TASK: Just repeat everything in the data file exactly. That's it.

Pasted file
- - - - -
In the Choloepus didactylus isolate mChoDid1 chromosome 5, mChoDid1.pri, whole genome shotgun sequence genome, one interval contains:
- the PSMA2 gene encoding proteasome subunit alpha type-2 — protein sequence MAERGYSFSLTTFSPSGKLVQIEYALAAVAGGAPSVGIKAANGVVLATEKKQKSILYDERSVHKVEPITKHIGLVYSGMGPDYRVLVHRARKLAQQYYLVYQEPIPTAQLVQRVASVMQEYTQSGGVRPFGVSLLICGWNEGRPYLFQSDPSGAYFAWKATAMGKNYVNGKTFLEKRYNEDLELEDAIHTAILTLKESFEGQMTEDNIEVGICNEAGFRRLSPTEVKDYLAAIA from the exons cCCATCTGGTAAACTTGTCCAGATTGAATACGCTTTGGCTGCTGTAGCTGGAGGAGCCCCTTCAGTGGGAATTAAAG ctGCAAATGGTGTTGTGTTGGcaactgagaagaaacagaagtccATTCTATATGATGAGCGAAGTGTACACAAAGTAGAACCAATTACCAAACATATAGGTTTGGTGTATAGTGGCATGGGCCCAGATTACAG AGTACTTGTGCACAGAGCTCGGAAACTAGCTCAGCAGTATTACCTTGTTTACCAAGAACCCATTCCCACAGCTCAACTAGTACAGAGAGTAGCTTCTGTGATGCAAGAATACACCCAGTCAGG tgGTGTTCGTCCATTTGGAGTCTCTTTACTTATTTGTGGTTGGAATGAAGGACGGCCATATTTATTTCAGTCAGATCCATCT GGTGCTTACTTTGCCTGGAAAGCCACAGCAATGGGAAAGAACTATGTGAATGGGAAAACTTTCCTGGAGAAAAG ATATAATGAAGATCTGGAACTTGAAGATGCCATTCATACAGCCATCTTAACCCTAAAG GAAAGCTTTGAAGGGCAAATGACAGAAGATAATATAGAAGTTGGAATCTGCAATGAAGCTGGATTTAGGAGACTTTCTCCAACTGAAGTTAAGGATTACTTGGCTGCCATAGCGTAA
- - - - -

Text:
In the Choloepus didactylus isolate mChoDid1 chromosome 5, mChoDid1.pri, whole genome shotgun sequence genome, one interval contains:
- the PSMA2 gene encoding proteasome subunit alpha type-2 — protein sequence MAERGYSFSLTTFSPSGKLVQIEYALAAVAGGAPSVGIKAANGVVLATEKKQKSILYDERSVHKVEPITKHIGLVYSGMGPDYRVLVHRARKLAQQYYLVYQEPIPTAQLVQRVASVMQEYTQSGGVRPFGVSLLICGWNEGRPYLFQSDPSGAYFAWKATAMGKNYVNGKTFLEKRYNEDLELEDAIHTAILTLKESFEGQMTEDNIEVGICNEAGFRRLSPTEVKDYLAAIA from the exons cCCATCTGGTAAACTTGTCCAGATTGAATACGCTTTGGCTGCTGTAGCTGGAGGAGCCCCTTCAGTGGGAATTAAAG ctGCAAATGGTGTTGTGTTGGcaactgagaagaaacagaagtccATTCTATATGATGAGCGAAGTGTACACAAAGTAGAACCAATTACCAAACATATAGGTTTGGTGTATAGTGGCATGGGCCCAGATTACAG AGTACTTGTGCACAGAGCTCGGAAACTAGCTCAGCAGTATTACCTTGTTTACCAAGAACCCATTCCCACAGCTCAACTAGTACAGAGAGTAGCTTCTGTGATGCAAGAATACACCCAGTCAGG tgGTGTTCGTCCATTTGGAGTCTCTTTACTTATTTGTGGTTGGAATGAAGGACGGCCATATTTATTTCAGTCAGATCCATCT GGTGCTTACTTTGCCTGGAAAGCCACAGCAATGGGAAAGAACTATGTGAATGGGAAAACTTTCCTGGAGAAAAG ATATAATGAAGATCTGGAACTTGAAGATGCCATTCATACAGCCATCTTAACCCTAAAG GAAAGCTTTGAAGGGCAAATGACAGAAGATAATATAGAAGTTGGAATCTGCAATGAAGCTGGATTTAGGAGACTTTCTCCAACTGAAGTTAAGGATTACTTGGCTGCCATAGCGTAA